Slacker Radio Prepares To Challenge Big-Name Web Radio
February 14, 2013

Web-Based Slacker Radio Rebrands To Challenge Pandora, Spotify

redOrbit Staff & Wire Reports - Your Universe Online

The streaming music service Slacker Radio unveiled a dramatically simplified brand on Tuesday, including a revamped mobile application, website and a $5-million ad campaign targeted at rivals Pandora and Spotify.

Further emphasizing the web-based radio´s growing confidence, San Diego-based startup has also doubled its staff to 90 over the past several months.

“It´s an opportunity for us to throw a punch when nobody´s looking,” said Slacker´s Chief Marketing Officer Craig Rechenmacher at a San Francisco press event. Until recently Rechenmacher worked for the famed video-game maker Electronic Arts before opening the Slacker's marketing office in Palo Alto, California in July.

Although Slacker is just one of many online music services, the company boasts 10 times the number of songs as rival Pandora as well as content from ESPN and ABC´s family of networks. However, Slacker and Pandora have different business models, with Slacker earning nearly 70 percent of its revenue on paid subscriptions, whereas Pandora gets close to 90 percent of its sales from ads.

Chief executive Jim Cady told Bloomberg that his company invested deeply in consumer research to learn what would be necessary to get customers to transition from rival services over to Slacker — and for what price.

The company offers a monthly $3.99 ℠Radio Plus´ ad-free service that includes unlimited song-skipping as well as a ℠Premium´ $9.99 package that lets users access on demand any song or album offered by Slacker. Cady says more than half a million of Slacker´s 4 million active users are now paying subscribers.

“It´s really an ad business that is helping a subscription business, but not dominating the subscription business,” he said. Slacker´s updated mobile app and website are aimed at making it easier for members to access new music and premium features.

The company, which has raised $50 million in venture capital since 2010, is spending $2 million upfront and $3.5 million throughout the remainder of the year on its re-branding campaign. One of the new ads includes a character complaining about Pandora´s smaller music library, while a display ad takes a dig at Spotify for posting aggravating updates to a user´s Facebook account. The ads will be displayed on YouTube, SBNation and Buzznet.

Capturing new market share from rivals will be challenging. Pandora and Spotify now have more than 65 million and 20 million unique monthly members, respectively, compared to Slacker´s 4 million. And there are a variety of other digital-music and radio services such as Rhapsody and TuneIn, all of which face a possible challenge from tech giant Apple, which has reportedly been in discussions with record labels about a web-radio offering.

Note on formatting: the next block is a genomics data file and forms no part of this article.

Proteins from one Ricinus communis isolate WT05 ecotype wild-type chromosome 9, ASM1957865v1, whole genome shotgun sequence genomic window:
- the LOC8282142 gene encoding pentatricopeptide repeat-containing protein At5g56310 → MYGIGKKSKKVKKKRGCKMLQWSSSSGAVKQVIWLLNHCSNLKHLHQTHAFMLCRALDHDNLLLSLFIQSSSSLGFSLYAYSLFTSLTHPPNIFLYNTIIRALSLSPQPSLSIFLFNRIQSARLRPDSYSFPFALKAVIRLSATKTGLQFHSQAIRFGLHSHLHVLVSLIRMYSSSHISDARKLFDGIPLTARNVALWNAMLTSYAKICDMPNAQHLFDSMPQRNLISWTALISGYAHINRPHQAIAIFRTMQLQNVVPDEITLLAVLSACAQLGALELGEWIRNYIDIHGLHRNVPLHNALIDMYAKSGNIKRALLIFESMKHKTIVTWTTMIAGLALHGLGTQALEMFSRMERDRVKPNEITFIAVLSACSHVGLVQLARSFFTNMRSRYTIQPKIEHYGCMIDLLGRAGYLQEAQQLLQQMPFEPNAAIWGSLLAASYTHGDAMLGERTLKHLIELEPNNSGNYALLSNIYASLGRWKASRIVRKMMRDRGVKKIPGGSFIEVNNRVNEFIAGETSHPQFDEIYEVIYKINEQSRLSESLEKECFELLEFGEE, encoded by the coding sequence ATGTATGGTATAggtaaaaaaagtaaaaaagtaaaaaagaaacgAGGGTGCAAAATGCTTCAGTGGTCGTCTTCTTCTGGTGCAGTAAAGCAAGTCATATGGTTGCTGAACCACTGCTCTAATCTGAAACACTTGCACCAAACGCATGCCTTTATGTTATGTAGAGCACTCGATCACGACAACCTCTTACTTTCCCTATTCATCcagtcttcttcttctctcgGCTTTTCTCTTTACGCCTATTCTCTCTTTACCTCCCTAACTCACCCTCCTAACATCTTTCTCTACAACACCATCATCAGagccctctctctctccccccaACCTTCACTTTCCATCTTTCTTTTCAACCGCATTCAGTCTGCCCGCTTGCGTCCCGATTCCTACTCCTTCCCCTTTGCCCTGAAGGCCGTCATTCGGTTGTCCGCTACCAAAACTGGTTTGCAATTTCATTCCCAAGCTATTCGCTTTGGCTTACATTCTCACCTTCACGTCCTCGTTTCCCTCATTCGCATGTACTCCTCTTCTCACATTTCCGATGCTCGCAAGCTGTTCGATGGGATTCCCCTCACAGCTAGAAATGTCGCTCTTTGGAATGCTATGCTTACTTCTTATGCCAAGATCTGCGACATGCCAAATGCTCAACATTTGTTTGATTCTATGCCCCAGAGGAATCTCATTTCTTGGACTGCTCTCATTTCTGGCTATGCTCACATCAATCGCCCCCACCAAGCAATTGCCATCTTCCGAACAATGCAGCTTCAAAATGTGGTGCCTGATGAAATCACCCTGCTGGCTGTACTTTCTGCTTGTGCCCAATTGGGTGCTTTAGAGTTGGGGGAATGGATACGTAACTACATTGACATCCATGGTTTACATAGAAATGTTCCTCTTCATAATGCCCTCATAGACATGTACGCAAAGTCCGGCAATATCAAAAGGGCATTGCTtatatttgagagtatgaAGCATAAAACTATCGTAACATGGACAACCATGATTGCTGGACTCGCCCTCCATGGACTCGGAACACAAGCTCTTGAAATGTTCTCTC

When it comes to costs, the most significant difference between Slacker and Pandora is how they pay royalties. Slacker has direct relationships with all of the top music labels in addition to more than 1,000 independent labels. By contrast, Pandora has a licensing agreement with the trade group SoundExchange, which collects royalties and then distributes them to artists and publishers.

A Pandora spokesman declined to comment about any specific plans of its rivals, but reiterated the company´s goal of reaching a 20-percent operating margin, regardless of the royalty rate. Pandora´s third-quarter operating margin was 1.8 percent. The company said its market share for all US radio reached 8 percent last month, up from 5.6 percent a year earlier.

Slacker´s revenue has doubled each of the past three years and is expected to do so again this year, which Cady says will bring the company to profitability. Among the many ways Slacker hopes to meet that goal is through its ESPN offering, which includes live national and regional feeds from the sports network, along with clips of various popular shows. Paid subscribers can also personalize their stations to prioritize updates from their favorite teams.

IHS iSuppli analyst Marija Jaroslavskaja estimates revenues from digital music subscription services will hit $986.9 million in 2016, more than triple last year´s $319.2 million in sales. "It's a matter of getting users," he told Bloomberg, but adds that Slacker's business model “distinguishes them from the rest of the players in the U.S. market, but in terms of the consumer proposition, that's more difficult."

In celebration of its new brand, Slacker is letting users access all of its premium's features for free on February 14 and 15.